[TriLUG] c++ - how to rename files
mfreeze at gmail.com
Mon Dec 12 16:28:56 EST 2005
Thanks for the reference. It helped me complete that part of my program and
I've now got the man pages installed.
I'm trying to re-write all of my VB and VFP programs with c++. I've never
really used c++ in a live processing environment because everywhere I've
worked has been a m$ shop. Now that I have my own place I'm trying to do
everything with c++ (in place of VB), MySQL (in place of SQLServer), and on
a Linux box instead of an NT box. Some days I feel like I 'm totally in
charge of everything. Really on the ball. Other days I can't figure out
how to rename a file in c++. Hence some of the stupid questions that I ask
from time to time.
On 12/12/05, Owen Berry <oberry at trilug.org> wrote:
> In case you're still struggling to get the man pages installed:
> RENAME(2) Linux Programmer's Manual RENAME(2)
> rename - change the name or location of a file
> #include <stdio.h>
> int rename(const char *oldpath, const char *newpath);
> rename renames a file, moving it between directories if
> Any other hard links to the file (as created using link(2))
> are unaffected.
> If newpath already exists it will be atomically replaced
> (subject to a few conditions - see ERRORS below), so that
> there is no point at which another process attempting to
> access newpath will find it missing.
> If newpath exists but the operation fails for some reason
> rename guarantees to leave an instance of newpath in place.
> However, when overwriting there will probably be a window in
> which both oldpath and newpath refer to the file being
> If oldpath refers to a symbolic link the link is renamed; if
> newpath refers to a symbolic link the link will be overwrit-
> RETURN VALUE
> On success, zero is returned. On error, -1 is returned, and
> errno is set appropriately.
> EISDIR newpath is an existing directory, but oldpath is not
> a directory.
> EXDEV oldpath and newpath are not on the same filesystem.
> ENOTEMPTY or EEXIST
> newpath is a non-empty directory, i.e., contains
> entries other than "." and "..".
> EBUSY The rename fails because oldpath or newpath is a
> directory that is in use by some process (perhaps as
> current working directory, or as root directory, or
> because it was open for reading) or is in use by the
> system (for example as mount point), while the system
> considers this an error. (Note that there is no
> requirement to return EBUSY in such cases - there is
> nothing wrong with doing the rename anyway - but it
> is allowed to return EBUSY if the system cannot oth-
> erwise handle such situations.)
> EINVAL The new pathname contained a path prefix of the old,
> or, more generally, an attempt was made to make a
> directory a subdirectory of itself.
> EMLINK oldpath already has the maximum number of links to
> it, or it was a directory and the directory contain-
> ing newpath has the maximum number of links.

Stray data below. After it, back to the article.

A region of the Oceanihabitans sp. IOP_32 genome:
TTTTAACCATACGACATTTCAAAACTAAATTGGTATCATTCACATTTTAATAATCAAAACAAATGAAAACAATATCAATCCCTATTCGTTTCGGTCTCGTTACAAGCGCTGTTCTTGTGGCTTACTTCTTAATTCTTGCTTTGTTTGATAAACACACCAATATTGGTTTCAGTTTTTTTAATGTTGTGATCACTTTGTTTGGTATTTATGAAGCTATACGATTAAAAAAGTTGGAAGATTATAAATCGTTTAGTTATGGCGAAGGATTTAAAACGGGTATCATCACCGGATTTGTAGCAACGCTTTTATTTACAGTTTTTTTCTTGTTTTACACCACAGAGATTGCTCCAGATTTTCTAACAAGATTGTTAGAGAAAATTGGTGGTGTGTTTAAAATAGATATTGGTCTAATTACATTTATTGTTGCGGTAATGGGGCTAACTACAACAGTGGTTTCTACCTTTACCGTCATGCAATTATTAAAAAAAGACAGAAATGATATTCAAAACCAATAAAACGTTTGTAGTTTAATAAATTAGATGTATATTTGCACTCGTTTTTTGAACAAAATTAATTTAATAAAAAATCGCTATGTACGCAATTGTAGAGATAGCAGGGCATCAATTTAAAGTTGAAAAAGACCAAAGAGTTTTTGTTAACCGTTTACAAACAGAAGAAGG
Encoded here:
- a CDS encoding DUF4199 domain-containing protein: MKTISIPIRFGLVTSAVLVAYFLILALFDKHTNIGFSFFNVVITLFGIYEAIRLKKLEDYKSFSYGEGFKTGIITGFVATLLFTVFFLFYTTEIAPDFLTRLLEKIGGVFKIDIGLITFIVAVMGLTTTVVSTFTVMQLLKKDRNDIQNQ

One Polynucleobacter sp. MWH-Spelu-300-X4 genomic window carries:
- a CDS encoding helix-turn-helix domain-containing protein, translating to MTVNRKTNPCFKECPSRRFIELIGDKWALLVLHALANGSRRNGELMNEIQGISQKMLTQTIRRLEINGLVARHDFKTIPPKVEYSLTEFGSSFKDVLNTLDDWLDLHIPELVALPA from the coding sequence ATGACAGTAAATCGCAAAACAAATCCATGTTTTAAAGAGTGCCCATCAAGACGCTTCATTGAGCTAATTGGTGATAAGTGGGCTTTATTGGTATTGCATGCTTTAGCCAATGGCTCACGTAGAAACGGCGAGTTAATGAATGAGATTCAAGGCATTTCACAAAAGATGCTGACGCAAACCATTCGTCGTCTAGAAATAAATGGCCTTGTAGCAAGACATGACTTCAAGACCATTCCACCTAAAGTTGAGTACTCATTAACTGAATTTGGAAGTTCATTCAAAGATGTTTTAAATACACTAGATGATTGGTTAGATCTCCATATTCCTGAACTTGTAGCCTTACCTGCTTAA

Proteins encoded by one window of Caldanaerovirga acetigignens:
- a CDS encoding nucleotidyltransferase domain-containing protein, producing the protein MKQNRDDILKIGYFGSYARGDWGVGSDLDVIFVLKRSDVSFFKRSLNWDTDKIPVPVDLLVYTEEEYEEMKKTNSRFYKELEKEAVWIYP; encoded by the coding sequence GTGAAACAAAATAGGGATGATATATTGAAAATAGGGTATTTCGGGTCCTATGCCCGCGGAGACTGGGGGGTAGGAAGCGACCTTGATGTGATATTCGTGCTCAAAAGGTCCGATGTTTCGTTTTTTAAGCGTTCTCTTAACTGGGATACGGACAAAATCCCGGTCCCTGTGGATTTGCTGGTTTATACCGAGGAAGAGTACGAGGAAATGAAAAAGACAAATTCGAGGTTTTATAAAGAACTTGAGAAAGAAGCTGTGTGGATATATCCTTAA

> A component used as a directory in oldpath or newpath
> is not, in fact, a directory. Or, oldpath is a
> directory, and newpath exists but is not a directory.
> EFAULT oldpath or newpath points outside your accessible
> address space.
> EACCES Write access to the directory containing oldpath or
> newpath is not allowed for the process's effective
> uid, or one of the directories in oldpath or newpath
> did not allow search (execute) permission, or oldpath
> was a directory and did not allow write permission
> (needed to update the .. entry).
> EPERM or EACCES
> The directory containing oldpath has the sticky bit
> set and the process's effective uid is neither that
> of root nor the uid of the file to be deleted nor
> that of the directory containing it, or newpath is an
> existing file and the directory containing it has the
> sticky bit set and the process's effective uid is
> neither that of root nor the uid of the file to be
> replaced nor that of the directory containing it, or
> the filesystem containing pathname does not support
> renaming of the type requested.
> oldpath or newpath was too long.
> ENOENT A directory component in oldpath or newpath does
> not exist or is a dangling symbolic link.
> ENOMEM Insufficient kernel memory was available.
> EROFS The file is on a read-only filesystem.
> ELOOP Too many symbolic links were encountered in resolving
> oldpath or newpath.
> ENOSPC The device containing the file has no room for the
> new directory entry.
> CONFORMING TO
> POSIX, 4.3BSD, ANSI C
> On NFS filesystems, you can not assume that if the operation
> failed the file was not renamed. If the server does the
> rename operation and then crashes, the retransmitted RPC
> which will be processed when the server is up again causes a
> failure. The application is expected to deal with this.
> See link(2) for a similar problem.
> SEE ALSO
> link(2), unlink(2), symlink(2), mv(1)
> Linux 2.0 1998-06-04 RENAME(2)
> On Mon, 2005-12-12 at 11:57 -0500, Mark Freeze wrote:
> > Thanks for the tip. For something this simple thanks also for not
> > the dreaded RTFM reply. 'man 2 rename' tells me that there is no entry
> > section 2. Am I missing something? 'man rename' (which I did at least
> > check before posting...) is from the Perl programmers reference... at
> > on my system.
> > Thanks,
> > Mark.
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